Saturday, April 02, 2005
Last Sunday's New York Times is still providing grist for the mill. While everyone was busy salivating over the Wuorinen-Harbison-Levine summit, they might have missed another important piece. Anne Midgette's article about how classical musicians' plots to educate their audiences usually fall short makes some good points:
Too often, all those notes and lectures and, yes, even the concert hall itself effectively create an additional barrier, making the concert experience feel more like a college class than an evening of enjoyment.The idea being that the more an audience knows about the music they're listening to, the more they will appreciate it. Well, that's usually not the case. And Ms. Midgette sites as evidence the fact that she routinely sees people looking at the wrong program in the playbill during a concert.
The fact that some musicians and musical organizations feel the need to lecture their audiences and extoll the virtues of some work or another, although extremely well-intentioned, only serves to reinforce the idea in some of the public's mind that classical music is an elitist institution. I imagine that some audience members would be put off by a pre-concert lecture--as if they were being talked down to. Ms. Midgette's right: who wants to be lectured to when you've come to enjoy some live music?
Like Ms. Midgette, I've often thought of the concert hall as something of a barrier. The performer has a role to fulfill as does the audience. Maybe lecturing to the audience isn't the best way to try and break down that barrier. Some artists have enjoyed great success taking classical music out of the concert hall and into some pretty seedy places. The cellist Matt Haimovitz has perhaps done this the best of anyone recently. He's toured around the country with all six of Bach's cello suites and a more contemporary program called Anthem, which includes some newly commissioned works, in venues that might seem less than accommodating to his instrument--coffeehouses and rock clubs.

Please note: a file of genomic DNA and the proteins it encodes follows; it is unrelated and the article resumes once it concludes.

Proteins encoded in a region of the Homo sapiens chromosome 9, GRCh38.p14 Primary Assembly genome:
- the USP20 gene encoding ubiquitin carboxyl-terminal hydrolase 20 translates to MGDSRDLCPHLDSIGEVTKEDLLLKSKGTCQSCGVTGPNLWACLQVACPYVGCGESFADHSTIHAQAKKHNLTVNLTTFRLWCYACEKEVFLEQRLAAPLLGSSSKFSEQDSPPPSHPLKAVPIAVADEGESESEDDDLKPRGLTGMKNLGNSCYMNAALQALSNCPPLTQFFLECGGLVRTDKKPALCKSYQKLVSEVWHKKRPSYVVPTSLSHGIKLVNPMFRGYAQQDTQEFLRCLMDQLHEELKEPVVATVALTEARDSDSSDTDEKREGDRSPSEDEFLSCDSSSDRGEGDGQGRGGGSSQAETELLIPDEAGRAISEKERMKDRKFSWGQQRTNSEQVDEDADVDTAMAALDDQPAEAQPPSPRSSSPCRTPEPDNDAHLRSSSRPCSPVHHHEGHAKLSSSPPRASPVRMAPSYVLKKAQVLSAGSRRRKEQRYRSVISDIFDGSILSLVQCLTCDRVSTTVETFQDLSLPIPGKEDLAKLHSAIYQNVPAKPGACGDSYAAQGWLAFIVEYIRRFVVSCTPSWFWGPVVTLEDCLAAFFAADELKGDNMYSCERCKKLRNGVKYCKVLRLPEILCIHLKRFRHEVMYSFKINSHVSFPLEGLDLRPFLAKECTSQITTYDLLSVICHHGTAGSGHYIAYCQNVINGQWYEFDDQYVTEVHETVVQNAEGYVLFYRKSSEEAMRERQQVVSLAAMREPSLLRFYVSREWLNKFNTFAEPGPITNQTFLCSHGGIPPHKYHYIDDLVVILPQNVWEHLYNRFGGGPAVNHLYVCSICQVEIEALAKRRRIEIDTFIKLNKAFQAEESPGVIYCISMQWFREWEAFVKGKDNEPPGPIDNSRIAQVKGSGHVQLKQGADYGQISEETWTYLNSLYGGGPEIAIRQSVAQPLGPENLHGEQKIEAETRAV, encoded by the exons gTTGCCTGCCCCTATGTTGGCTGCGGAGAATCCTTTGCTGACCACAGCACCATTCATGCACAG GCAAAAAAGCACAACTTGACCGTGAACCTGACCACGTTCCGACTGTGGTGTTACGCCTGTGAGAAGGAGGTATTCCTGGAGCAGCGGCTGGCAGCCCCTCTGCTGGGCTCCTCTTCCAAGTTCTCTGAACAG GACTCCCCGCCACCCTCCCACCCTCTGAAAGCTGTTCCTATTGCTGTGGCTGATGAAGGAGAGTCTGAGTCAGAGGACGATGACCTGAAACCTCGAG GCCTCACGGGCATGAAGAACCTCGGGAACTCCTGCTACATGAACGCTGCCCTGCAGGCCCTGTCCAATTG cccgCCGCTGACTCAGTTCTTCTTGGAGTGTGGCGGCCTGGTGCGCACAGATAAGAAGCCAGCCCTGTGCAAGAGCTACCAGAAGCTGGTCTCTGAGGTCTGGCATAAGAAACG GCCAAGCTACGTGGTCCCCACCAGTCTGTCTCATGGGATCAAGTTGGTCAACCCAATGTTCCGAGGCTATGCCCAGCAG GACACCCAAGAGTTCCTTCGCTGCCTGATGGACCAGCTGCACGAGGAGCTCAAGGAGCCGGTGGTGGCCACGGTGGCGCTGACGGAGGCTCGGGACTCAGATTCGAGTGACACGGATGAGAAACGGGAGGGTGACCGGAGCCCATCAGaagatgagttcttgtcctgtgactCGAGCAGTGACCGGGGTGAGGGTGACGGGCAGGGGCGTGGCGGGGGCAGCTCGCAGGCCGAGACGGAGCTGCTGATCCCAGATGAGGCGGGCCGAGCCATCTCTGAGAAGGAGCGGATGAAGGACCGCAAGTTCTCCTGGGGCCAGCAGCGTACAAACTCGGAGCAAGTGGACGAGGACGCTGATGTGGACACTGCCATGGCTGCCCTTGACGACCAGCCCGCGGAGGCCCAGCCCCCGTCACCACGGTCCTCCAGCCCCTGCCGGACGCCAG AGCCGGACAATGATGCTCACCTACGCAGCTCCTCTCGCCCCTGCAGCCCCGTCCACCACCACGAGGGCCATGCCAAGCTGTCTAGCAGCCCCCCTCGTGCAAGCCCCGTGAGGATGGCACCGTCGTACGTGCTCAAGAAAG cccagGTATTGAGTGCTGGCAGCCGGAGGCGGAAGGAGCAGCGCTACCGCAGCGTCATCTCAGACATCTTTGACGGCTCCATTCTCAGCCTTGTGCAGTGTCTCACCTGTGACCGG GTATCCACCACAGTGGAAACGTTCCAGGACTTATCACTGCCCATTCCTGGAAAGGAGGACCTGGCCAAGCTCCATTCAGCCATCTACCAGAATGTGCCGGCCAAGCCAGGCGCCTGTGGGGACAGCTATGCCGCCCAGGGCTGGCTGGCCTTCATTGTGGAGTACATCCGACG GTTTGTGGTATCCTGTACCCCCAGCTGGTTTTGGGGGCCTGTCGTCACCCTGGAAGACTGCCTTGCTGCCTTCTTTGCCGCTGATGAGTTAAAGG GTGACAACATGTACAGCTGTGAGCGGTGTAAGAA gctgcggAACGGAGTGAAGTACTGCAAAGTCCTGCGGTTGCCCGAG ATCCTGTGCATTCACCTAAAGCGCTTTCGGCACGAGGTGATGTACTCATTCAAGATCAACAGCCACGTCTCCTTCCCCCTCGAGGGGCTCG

Classical musicians are trying to reach out to new audiences. Who can blame them? It's something that I'm certainly actively involved in. If we're going to succeed, I think Mr. Haimovitz provides the best model. And he does it without sacrificing any of his artistic integrity. So keep the lectures to five sentences or less and fill up the time with imaginative programming and compelling performances. People will respond.
Praised by The New York Times as "an inventive musician . . . fresh and surprising," saxophonist Brian Sacawa has firmly established himself as an important contemporary voice for his instrument. He is active as a soloist, recitalist, and chamber musician throughout the United States and is the co-founder of the new music duo Non-Zero with percussionist Timothy Feeney.
He has given premieres of over thirty works by both established and emerging composers, including Michael Gordon, Bright Sheng, Andrew Mead, Oliver Schneller, Ken Ueno, Beata Moon, Hillary Zipper, and Scott McAllister, among many others. Named the Baltimore CITYPAPER’s Critic’s Choice for Classical Music in 2002, he is the recipient of awards for solo performance from both national and international competitions.
Sacawa's versatile career has led to appearances with the St. Petersburg Philharmonic, the Detroit Symphony Orchestra, the New World Symphony, Harvard Group for New Music, New Music Brandeis, Bargemusic, and at meetings of the ISU Contemporary Music Festival, World Saxophone Congress, North American Saxophone Alliance, and New England Saxophone Symposium.
Brian holds degrees from the University of Michigan, the Peabody Conservatory, and the University of Massachusetts Amherst, where he studied with Donald Sinta, Gary Louie, and Lynn Klock. He has recorded for the Equililbrium, Naxos, and BiBimBop recording labels.See Brian's other blog
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